The Department of Defense, for example, is in the midst of plans to purchase just under 3 million megawatt-hours of carbon-free electricity for its facilities, and the General Services Administration has pledged to power its entire real estate portfolio with clean energy by 2025.

However, quantifying the impact of government purchasing programs on emerging technologies is a challenging task, with no perfect short-term solution. The effect of renewable energy purchases made by the Biden administration, for example, are expected to “play out over years, not months,” Heather Boushey, chief economist of the administration’s Investing in America Cabinet wrote last summer.

Today the administration is evaluating the impact of its investments by “monitoring a set of economic indicators” that point to increased private investment and overall growth, she added — though the White House emphasizes that the data allows only for “preliminary, descriptive assessments.”

When it comes to wind and solar, those indicators include planned investments, announced manufacturing plants, and new jobs. According to DOE records, in the months since the implementation of the Inflation Reduction Act and the infrastructure law, the solar industry has seen nearly $17 billion in new investment announcements, 120 new and expanded manufacturing plant announcements, and more than 35,000 new jobs.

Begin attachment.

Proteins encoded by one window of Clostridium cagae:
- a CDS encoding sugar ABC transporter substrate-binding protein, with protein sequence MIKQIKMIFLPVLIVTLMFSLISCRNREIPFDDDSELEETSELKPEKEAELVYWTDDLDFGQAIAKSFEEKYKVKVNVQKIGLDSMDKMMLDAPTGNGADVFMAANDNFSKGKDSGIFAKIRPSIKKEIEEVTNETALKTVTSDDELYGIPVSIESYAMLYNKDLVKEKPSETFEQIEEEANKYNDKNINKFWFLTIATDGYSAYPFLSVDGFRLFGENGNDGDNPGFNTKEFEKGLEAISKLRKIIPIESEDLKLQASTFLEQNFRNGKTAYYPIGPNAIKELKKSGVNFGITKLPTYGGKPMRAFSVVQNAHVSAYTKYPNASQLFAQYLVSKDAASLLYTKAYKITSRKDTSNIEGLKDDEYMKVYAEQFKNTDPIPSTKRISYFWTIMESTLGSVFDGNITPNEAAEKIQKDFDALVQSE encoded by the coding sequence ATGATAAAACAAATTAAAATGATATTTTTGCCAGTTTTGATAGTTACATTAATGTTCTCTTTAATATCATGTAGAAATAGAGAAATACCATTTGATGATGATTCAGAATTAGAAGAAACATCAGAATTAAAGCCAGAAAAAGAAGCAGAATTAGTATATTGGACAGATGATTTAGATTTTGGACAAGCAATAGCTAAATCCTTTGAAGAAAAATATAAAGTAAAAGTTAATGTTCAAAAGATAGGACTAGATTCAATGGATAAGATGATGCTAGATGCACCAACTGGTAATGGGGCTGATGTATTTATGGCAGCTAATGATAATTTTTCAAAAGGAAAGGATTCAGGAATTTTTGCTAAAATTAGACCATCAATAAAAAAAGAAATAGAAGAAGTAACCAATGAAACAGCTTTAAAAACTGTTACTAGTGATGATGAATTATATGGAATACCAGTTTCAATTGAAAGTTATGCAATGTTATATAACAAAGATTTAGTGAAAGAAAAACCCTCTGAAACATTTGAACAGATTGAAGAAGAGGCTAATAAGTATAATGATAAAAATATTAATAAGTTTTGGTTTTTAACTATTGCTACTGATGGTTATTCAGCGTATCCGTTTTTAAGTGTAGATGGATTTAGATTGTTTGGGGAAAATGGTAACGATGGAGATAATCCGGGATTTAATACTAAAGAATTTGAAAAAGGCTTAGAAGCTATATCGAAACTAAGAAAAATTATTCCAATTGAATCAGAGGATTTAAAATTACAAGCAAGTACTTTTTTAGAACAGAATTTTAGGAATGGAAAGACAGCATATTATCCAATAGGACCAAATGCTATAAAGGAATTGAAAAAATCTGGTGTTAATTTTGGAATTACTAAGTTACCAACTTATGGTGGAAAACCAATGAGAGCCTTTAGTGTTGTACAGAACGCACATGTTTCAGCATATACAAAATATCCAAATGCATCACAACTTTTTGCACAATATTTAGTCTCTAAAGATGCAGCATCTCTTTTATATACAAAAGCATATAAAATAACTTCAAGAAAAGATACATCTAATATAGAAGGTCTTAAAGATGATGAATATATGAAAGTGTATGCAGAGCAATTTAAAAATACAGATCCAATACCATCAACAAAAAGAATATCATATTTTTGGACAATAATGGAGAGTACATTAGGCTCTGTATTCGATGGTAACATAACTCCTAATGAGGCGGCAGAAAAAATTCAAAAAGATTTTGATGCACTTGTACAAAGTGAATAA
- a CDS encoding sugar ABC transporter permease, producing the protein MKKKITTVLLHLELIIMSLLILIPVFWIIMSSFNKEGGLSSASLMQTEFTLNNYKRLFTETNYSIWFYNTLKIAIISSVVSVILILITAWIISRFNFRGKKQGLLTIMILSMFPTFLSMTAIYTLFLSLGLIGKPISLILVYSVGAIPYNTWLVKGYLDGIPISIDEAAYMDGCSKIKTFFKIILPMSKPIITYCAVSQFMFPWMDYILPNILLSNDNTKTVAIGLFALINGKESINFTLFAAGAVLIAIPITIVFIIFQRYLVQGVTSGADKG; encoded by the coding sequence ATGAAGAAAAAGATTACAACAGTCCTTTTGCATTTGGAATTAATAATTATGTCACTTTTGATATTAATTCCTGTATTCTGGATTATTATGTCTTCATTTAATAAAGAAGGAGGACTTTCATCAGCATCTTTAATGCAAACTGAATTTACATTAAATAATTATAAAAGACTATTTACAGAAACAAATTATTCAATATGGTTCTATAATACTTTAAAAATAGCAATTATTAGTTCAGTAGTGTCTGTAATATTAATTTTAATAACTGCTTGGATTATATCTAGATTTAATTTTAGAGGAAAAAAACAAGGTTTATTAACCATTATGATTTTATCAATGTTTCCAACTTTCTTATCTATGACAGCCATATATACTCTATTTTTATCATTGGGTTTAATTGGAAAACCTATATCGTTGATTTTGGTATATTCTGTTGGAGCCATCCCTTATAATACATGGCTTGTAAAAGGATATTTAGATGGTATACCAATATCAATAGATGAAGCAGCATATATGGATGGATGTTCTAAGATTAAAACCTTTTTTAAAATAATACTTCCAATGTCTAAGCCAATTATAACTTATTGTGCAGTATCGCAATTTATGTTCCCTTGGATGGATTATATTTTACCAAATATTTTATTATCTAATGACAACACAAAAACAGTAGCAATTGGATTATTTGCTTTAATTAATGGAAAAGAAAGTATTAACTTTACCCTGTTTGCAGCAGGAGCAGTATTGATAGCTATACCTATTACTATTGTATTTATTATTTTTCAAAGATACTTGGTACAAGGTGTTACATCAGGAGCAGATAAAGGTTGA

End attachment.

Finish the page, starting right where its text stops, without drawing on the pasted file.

Evaluating a new type of purchase

But carbon removal is an entirely new market, and measuring the success of federal purchasing may look different. 

For instance, Deich said that one key indicator of the $35 million procurement pilot’s success will be how many credits in the voluntary market are for durable removal, rather than more nebulous, often nature-based, removal pathways. (Earlier this week, the White House also released a new set of principles for that voluntary carbon market, where evidence suggests that “several popular crediting methodologies do not reliably produce the decarbonization outcomes they claim.”) 

“We need to crowd in a voluntary carbon purchasing enterprise at a scale that we haven’t seen before,” Deich said. “The entire voluntary carbon market was about $2 billion last year, of which a single digit percentage went to this type of CDR.”

That has to change for CDR to get off the ground, he added.

At the end of the day, the market needs “way more money than the DOE has” to see the requisite projects come online, Deich said. “We basically need everyone to buy a small and growing amount of carbon removal alongside the DOE.”

And part of the impact of this initial, relatively small purchase program, is to help de-risk what is still a more expensive alternative, just like early solar procurements did 15 years ago, Deich said.

DOE’s approximate ceiling price for this first round of purchases is $1,000 per ton of removal, Deich said. “But at the end of the day, I think folks are selling at below cost in many cases, not just to DOE, but to the market,” he added. 

As the purchase prize moves into its second phase, the agency will get a better sense of the exact cost per ton from each of their finalists — but Deich has the impression that it’ll be “probably more than $200 a ton and definitely less than $1,000.”